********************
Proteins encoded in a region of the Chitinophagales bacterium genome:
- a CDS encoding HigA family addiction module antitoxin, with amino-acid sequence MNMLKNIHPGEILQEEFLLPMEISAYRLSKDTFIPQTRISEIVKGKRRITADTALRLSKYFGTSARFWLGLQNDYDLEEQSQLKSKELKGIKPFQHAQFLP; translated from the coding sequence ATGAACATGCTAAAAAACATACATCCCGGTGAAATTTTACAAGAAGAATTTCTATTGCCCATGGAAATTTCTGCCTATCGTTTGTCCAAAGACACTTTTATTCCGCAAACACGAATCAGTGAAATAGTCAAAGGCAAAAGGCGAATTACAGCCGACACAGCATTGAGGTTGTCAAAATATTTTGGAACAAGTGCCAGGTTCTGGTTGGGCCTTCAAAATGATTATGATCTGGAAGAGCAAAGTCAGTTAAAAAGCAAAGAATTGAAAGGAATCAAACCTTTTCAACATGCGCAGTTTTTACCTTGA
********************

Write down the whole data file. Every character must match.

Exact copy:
Proteins encoded in a region of the Chitinophagales bacterium genome:
- a CDS encoding HigA family addiction module antitoxin, with amino-acid sequence MNMLKNIHPGEILQEEFLLPMEISAYRLSKDTFIPQTRISEIVKGKRRITADTALRLSKYFGTSARFWLGLQNDYDLEEQSQLKSKELKGIKPFQHAQFLP; translated from the coding sequence ATGAACATGCTAAAAAACATACATCCCGGTGAAATTTTACAAGAAGAATTTCTATTGCCCATGGAAATTTCTGCCTATCGTTTGTCCAAAGACACTTTTATTCCGCAAACACGAATCAGTGAAATAGTCAAAGGCAAAAGGCGAATTACAGCCGACACAGCATTGAGGTTGTCAAAATATTTTGGAACAAGTGCCAGGTTCTGGTTGGGCCTTCAAAATGATTATGATCTGGAAGAGCAAAGTCAGTTAAAAAGCAAAGAATTGAAAGGAATCAAACCTTTTCAACATGCGCAGTTTTTACCTTGA